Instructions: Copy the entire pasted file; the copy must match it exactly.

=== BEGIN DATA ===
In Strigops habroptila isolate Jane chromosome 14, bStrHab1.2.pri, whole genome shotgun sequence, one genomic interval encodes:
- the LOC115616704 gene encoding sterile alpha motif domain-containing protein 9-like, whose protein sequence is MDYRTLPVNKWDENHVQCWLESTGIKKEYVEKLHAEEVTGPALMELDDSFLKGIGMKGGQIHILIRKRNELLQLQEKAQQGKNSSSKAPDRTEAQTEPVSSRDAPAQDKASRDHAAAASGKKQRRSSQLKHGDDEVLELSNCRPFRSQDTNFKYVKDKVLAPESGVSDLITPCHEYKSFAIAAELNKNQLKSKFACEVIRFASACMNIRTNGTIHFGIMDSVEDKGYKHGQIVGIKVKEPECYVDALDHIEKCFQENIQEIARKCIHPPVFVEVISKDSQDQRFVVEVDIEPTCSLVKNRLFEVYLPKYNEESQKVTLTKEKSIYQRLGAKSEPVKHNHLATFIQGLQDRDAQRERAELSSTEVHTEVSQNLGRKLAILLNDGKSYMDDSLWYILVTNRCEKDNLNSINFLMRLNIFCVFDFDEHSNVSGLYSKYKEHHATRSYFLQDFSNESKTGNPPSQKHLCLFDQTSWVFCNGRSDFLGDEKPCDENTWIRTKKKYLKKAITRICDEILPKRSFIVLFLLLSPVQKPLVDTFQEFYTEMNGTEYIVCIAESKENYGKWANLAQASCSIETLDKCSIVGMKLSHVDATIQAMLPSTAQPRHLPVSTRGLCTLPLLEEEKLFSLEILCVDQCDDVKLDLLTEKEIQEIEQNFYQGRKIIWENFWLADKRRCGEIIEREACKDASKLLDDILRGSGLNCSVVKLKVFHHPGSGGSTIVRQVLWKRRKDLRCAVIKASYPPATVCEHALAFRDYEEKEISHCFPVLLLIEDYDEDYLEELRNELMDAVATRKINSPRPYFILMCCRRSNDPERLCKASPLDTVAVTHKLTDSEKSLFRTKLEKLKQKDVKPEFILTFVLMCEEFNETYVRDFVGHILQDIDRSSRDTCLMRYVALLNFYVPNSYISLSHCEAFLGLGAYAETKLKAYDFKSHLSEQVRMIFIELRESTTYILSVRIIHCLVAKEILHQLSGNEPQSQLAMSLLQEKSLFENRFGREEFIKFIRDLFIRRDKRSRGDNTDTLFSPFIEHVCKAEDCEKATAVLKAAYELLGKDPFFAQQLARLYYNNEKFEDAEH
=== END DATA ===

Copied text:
In Strigops habroptila isolate Jane chromosome 14, bStrHab1.2.pri, whole genome shotgun sequence, one genomic interval encodes:
- the LOC115616704 gene encoding sterile alpha motif domain-containing protein 9-like, whose protein sequence is MDYRTLPVNKWDENHVQCWLESTGIKKEYVEKLHAEEVTGPALMELDDSFLKGIGMKGGQIHILIRKRNELLQLQEKAQQGKNSSSKAPDRTEAQTEPVSSRDAPAQDKASRDHAAAASGKKQRRSSQLKHGDDEVLELSNCRPFRSQDTNFKYVKDKVLAPESGVSDLITPCHEYKSFAIAAELNKNQLKSKFACEVIRFASACMNIRTNGTIHFGIMDSVEDKGYKHGQIVGIKVKEPECYVDALDHIEKCFQENIQEIARKCIHPPVFVEVISKDSQDQRFVVEVDIEPTCSLVKNRLFEVYLPKYNEESQKVTLTKEKSIYQRLGAKSEPVKHNHLATFIQGLQDRDAQRERAELSSTEVHTEVSQNLGRKLAILLNDGKSYMDDSLWYILVTNRCEKDNLNSINFLMRLNIFCVFDFDEHSNVSGLYSKYKEHHATRSYFLQDFSNESKTGNPPSQKHLCLFDQTSWVFCNGRSDFLGDEKPCDENTWIRTKKKYLKKAITRICDEILPKRSFIVLFLLLSPVQKPLVDTFQEFYTEMNGTEYIVCIAESKENYGKWANLAQASCSIETLDKCSIVGMKLSHVDATIQAMLPSTAQPRHLPVSTRGLCTLPLLEEEKLFSLEILCVDQCDDVKLDLLTEKEIQEIEQNFYQGRKIIWENFWLADKRRCGEIIEREACKDASKLLDDILRGSGLNCSVVKLKVFHHPGSGGSTIVRQVLWKRRKDLRCAVIKASYPPATVCEHALAFRDYEEKEISHCFPVLLLIEDYDEDYLEELRNELMDAVATRKINSPRPYFILMCCRRSNDPERLCKASPLDTVAVTHKLTDSEKSLFRTKLEKLKQKDVKPEFILTFVLMCEEFNETYVRDFVGHILQDIDRSSRDTCLMRYVALLNFYVPNSYISLSHCEAFLGLGAYAETKLKAYDFKSHLSEQVRMIFIELRESTTYILSVRIIHCLVAKEILHQLSGNEPQSQLAMSLLQEKSLFENRFGREEFIKFIRDLFIRRDKRSRGDNTDTLFSPFIEHVCKAEDCEKATAVLKAAYELLGKDPFFAQQLARLYYNNEKFEDAEH